Margie and I were flipping through channels and happened to stop on financial guru Suze Orman making the case that we're now living in a pay-as-you-go society. Her point was that credit of all sorts--from credit cards to student, mortgage, and car loans--was going to be more difficult to come by and thus more expensive. In a world of constrained lending, we go from a credit card mentality to a debit card mind set. We pay out of money that we already have, not out of money that we can borrow.
At a broader level, this means that the deleveraging we've been seeing at banks is filtering down to the public. As Mish observes, this greatly affects consumer outlooks: it's no longer about keeping up with the Joneses. Rather, frugality becomes the operative priority. When employment, housing values, stock values, and bond values are contracting, the incentive is huge to hang on to what you've got. You certainly don't dig a hole for yourself by going into debt. Pay-as-you-go is the prudent alternative.
There have been many comparisons of the current market/economic period with the 1930s and the Great Depression. Most of those comparisons, understandably, focus on how bad market and economic conditions could get. A better comparison, however, would be the ways in which financial crises affect societal attitudes for an entire generation. From the Roaring 20s to the Depression 30s, we saw a dramatic shift in attitudes about saving, investment, and risk. My grandfather, who lost his fortune in the that crisis, never went back to investing in stocks and bonds. He became a frugal saver, who kept many different bank accounts lest there be problems at any one institution.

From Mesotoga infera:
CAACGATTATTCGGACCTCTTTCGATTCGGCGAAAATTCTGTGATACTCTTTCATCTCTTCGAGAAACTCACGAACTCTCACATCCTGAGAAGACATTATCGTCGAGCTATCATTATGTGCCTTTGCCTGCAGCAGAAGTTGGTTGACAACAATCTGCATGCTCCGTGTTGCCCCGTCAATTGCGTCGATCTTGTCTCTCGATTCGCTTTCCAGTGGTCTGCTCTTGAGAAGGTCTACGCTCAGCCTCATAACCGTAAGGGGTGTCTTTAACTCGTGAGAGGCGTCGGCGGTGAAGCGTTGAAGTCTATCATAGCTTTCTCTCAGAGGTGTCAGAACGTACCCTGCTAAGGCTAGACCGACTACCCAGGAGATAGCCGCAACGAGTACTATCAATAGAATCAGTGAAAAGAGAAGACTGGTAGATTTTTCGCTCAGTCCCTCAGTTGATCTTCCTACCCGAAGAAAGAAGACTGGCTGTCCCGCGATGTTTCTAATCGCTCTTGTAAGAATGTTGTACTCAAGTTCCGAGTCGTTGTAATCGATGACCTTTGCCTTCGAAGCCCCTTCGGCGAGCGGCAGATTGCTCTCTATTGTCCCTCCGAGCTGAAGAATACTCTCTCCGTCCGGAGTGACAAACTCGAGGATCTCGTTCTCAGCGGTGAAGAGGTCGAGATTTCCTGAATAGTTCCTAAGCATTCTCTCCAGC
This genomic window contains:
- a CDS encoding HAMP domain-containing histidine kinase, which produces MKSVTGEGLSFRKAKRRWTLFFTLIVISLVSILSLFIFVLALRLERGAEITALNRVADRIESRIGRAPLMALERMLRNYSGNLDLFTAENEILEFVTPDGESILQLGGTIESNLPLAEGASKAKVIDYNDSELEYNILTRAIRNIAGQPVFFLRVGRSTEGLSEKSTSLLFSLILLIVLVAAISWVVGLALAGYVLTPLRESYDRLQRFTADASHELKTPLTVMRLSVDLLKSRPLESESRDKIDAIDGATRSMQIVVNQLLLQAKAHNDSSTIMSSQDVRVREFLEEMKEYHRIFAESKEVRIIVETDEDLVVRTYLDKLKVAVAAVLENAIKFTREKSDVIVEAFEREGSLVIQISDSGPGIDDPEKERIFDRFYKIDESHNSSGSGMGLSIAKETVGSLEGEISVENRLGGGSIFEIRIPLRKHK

That is the way of psychological trauma: a single set of painful, powerful emotional events can reshape perception and action. As the deleveraging of the consumer unfolds, I believe we'll see a similar reshaping of views: fiscal prudence will become a mantra for households--and eventually will be expected of government. Not all of that will be for the worst. In the interim, however, that deleveraging--and the accompanying shift in attitudes--will create winners and losers on Wall St. Companies that produce necessities and that create unique value will prosper over those that connote luxury; firms that are well-capitalized and generate significant free cash flow will have the advantage over those that depend upon borrowing--their own, and that of consumers.
I was looking yesterday at companies in my basket of stocks that were making fresh 10-day closing highs. They included MRK, PFE, T, VZ, MO, and JNJ. All make products that, rightly or wrongly, are perceived as necessities--or at least affordable (and indispensable) luxuries. At the end of this month, we'll spend a little extra to get our kids the cell phones they want. We may very well, however, scale back our plans to buy them cars or travel abroad. As the recession unfolds, the companies that make the things you'll buy in a pay-as-you-go world may be the best place to look for market outperformers.